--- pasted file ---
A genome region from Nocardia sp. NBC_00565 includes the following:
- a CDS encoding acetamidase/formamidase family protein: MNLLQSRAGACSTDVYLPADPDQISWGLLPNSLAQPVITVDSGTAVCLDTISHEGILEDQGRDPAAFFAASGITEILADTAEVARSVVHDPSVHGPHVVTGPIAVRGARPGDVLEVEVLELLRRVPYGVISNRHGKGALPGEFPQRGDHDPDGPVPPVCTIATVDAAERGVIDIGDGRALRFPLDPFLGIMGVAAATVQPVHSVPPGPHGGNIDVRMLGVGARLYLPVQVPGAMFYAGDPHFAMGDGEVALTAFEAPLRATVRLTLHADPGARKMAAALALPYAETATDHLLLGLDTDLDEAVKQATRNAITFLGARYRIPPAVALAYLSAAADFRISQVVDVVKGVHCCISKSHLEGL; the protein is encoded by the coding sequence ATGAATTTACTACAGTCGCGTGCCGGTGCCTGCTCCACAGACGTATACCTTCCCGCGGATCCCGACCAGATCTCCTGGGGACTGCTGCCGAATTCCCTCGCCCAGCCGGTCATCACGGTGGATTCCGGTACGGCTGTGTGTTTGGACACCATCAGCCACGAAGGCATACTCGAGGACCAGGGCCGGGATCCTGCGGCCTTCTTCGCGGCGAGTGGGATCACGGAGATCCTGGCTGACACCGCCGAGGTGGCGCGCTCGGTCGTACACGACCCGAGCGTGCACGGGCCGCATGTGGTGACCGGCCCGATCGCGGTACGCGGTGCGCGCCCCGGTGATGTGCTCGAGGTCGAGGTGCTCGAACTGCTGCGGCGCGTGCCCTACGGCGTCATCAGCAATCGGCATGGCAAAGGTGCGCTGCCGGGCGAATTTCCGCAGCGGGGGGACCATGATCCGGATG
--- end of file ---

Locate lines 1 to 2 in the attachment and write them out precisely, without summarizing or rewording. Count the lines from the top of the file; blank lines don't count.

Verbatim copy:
A genome region from Nocardia sp. NBC_00565 includes the following:
- a CDS encoding acetamidase/formamidase family protein: MNLLQSRAGACSTDVYLPADPDQISWGLLPNSLAQPVITVDSGTAVCLDTISHEGILEDQGRDPAAFFAASGITEILADTAEVARSVVHDPSVHGPHVVTGPIAVRGARPGDVLEVEVLELLRRVPYGVISNRHGKGALPGEFPQRGDHDPDGPVPPVCTIATVDAAERGVIDIGDGRALRFPLDPFLGIMGVAAATVQPVHSVPPGPHGGNIDVRMLGVGARLYLPVQVPGAMFYAGDPHFAMGDGEVALTAFEAPLRATVRLTLHADPGARKMAAALALPYAETATDHLLLGLDTDLDEAVKQATRNAITFLGARYRIPPAVALAYLSAAADFRISQVVDVVKGVHCCISKSHLEGL; the protein is encoded by the coding sequence ATGAATTTACTACAGTCGCGTGCCGGTGCCTGCTCCACAGACGTATACCTTCCCGCGGATCCCGACCAGATCTCCTGGGGACTGCTGCCGAATTCCCTCGCCCAGCCGGTCATCACGGTGGATTCCGGTACGGCTGTGTGTTTGGACACCATCAGCCACGAAGGCATACTCGAGGACCAGGGCCGGGATCCTGCGGCCTTCTTCGCGGCGAGTGGGATCACGGAGATCCTGGCTGACACCGCCGAGGTGGCGCGCTCGGTCGTACACGACCCGAGCGTGCACGGGCCGCATGTGGTGACCGGCCCGATCGCGGTACGCGGTGCGCGCCCCGGTGATGTGCTCGAGGTCGAGGTGCTCGAACTGCTGCGGCGCGTGCCCTACGGCGTCATCAGCAATCGGCATGGCAAAGGTGCGCTGCCGGGCGAATTTCCGCAGCGGGGGGACCATGATCCGGATG